2020 Hawai‘i College Guide
(Sponsored) Your guide to navigating the admissions process, financial aid applications, preparing for college, building a network and more.
(page 4 of 17)
Figuring Out Your Finances
HawaiiUSA FCU offers advice on saving and spending in college.
By Shinae Lee
photo: courtesy of chaminade university
Finishing high school strong, packing, selecting classes—getting ready for college can be a daunting process. But even the most prepared can sometimes find themselves dealing with questions they never considered, especially when it comes to money matters. We asked the experts at HawaiiUSA Federal Credit Union for advice on how to deal with a few of those situations.
Going Away for School: Is a Mainland Bank Account Needed?
Not necessarily. It depends on your personal and financial situation. A Mainland bank account can offer branch and ATM locations near your school; however, it may be more difficult to send and receive money from Hawai‘i. If you plan to come back to the Islands after college, opening a Hawai‘i bank account makes a lot of sense and can still be convenient. Students with a HawaiiUSA FCU account, for example, can use ATMs and branch locations at any credit union on the Mainland that’s part of the CO-OP Shared Branching and ATM Network, all without any additional fees. And, if your credit union or bank offers online and mobile banking, plus the ability to mobile-
deposit checks with your phone, that long-distance relationship has never been easier.
Should a Parent Be on the Account?
If your parents are looking to offer financial support or advice, a joint Hawai‘i bank account could be an easy way for them to deposit money while helping you stay accountable for your spending. If they’re not on it, set up account alerts to avoid overdraft, when you spend more than is in the account. Even the most responsible person sometimes forgets to make a deposit, so alerts will warn you when an account dips too low. Another bonus of the feature: It can also flag security issues.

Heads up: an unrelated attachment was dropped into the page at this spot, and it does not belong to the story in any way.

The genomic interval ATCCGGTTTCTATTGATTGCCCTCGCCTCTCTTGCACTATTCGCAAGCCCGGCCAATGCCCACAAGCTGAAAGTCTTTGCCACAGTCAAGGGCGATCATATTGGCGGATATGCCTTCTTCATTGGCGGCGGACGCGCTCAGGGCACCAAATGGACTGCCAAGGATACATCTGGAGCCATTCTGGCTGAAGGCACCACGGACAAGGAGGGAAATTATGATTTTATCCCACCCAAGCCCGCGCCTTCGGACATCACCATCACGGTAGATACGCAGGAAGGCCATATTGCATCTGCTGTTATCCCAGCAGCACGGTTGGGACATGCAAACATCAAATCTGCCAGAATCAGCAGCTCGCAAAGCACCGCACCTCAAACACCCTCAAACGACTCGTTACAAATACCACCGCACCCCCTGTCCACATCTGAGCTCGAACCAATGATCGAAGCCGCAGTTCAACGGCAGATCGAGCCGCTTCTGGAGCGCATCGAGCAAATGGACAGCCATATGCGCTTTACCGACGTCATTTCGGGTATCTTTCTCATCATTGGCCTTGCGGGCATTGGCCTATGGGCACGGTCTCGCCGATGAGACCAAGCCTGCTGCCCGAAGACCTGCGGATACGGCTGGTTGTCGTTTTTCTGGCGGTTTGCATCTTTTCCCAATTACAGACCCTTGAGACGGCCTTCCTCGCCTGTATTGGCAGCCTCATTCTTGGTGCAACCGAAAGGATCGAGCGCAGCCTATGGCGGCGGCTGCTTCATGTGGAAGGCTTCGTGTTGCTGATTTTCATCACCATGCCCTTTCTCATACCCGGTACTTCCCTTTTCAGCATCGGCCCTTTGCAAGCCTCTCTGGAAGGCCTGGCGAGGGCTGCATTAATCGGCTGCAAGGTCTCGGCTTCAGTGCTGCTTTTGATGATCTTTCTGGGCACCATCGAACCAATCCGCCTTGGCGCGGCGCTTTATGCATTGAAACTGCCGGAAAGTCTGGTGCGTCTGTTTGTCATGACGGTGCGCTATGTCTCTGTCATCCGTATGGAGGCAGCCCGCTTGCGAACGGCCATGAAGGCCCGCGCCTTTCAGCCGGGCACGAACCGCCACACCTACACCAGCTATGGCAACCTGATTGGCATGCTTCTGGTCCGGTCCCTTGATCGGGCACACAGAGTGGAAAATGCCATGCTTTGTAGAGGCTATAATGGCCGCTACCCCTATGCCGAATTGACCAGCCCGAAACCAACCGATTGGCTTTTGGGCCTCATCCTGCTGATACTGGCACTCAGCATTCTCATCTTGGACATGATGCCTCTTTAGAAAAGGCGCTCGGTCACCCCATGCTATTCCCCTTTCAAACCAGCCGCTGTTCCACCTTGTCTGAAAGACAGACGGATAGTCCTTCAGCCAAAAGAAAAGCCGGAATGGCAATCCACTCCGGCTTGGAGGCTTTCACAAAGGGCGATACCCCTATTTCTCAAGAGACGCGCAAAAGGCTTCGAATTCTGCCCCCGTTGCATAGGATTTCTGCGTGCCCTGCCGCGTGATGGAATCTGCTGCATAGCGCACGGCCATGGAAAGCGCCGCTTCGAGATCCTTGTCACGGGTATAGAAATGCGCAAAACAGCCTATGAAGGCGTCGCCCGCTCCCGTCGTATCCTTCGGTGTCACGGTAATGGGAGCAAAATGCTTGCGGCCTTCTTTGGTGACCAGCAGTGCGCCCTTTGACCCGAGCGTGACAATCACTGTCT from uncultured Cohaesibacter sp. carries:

photo: courtesy of hawai‘i pacific university
Debit or Credit: Which Card Do You Need?
Both types of cards let students easily purchase books, supplies and food without needing to withdraw cash. But which one you go with depends on your financial goals.
Want to build financial responsibility? Debit cards give you access to your checking account and ATMs. But debit cards also require responsible money management. Monitor statements to make sure you don’t spend more than you have (learn about overdraft fees) and report anything unfamiliar that could be identity theft, fraud or other scams.
Want to build credit history? When used responsibly credit cards can be a beneficial payment and credit building tool. If you plan to take out loans or rent in the future, a credit card can help you establish good credit history, as long as you pay bills on time and in full. Credit cards also have built-in fraud protection and many include rewards for purchases. With no existing credit, you can apply for a student credit card with your parent as a co-signer if you don’t have your own job, a secured credit card with a cash collateral, or become an authorized user on your parent’s card (though this doesn’t build as much credit).
Is College Too Early to Start Saving?
Chances are you’ll start school on a tight budget. But that doesn’t mean you can’t save. Saving is an essential component to building your financial wellness, and it’s never too early to start making wise choices with your money.
Talk with a financial expert to learn which account type or saving plan may be the best fit for you.
Keep track of what you spend money on and cut down on inessential purchases. Do you get Starbucks and buy lunch every day? Those purchases rack up, so consider meal prepping instead. This will let you save for emergencies and large purchases.
With all that goes on in college between classes, homework and organizations, it’s understandable that finances might not be your first priority. That’s where apps and alerts can help you stay on track. HawaiiUSA recommends finding a personal financial management tool that lets you set a budget—bonus if it also helps you track your credit in real time. You can enter purchases and paychecks and see in an instant where your money goes and when you’re over budget.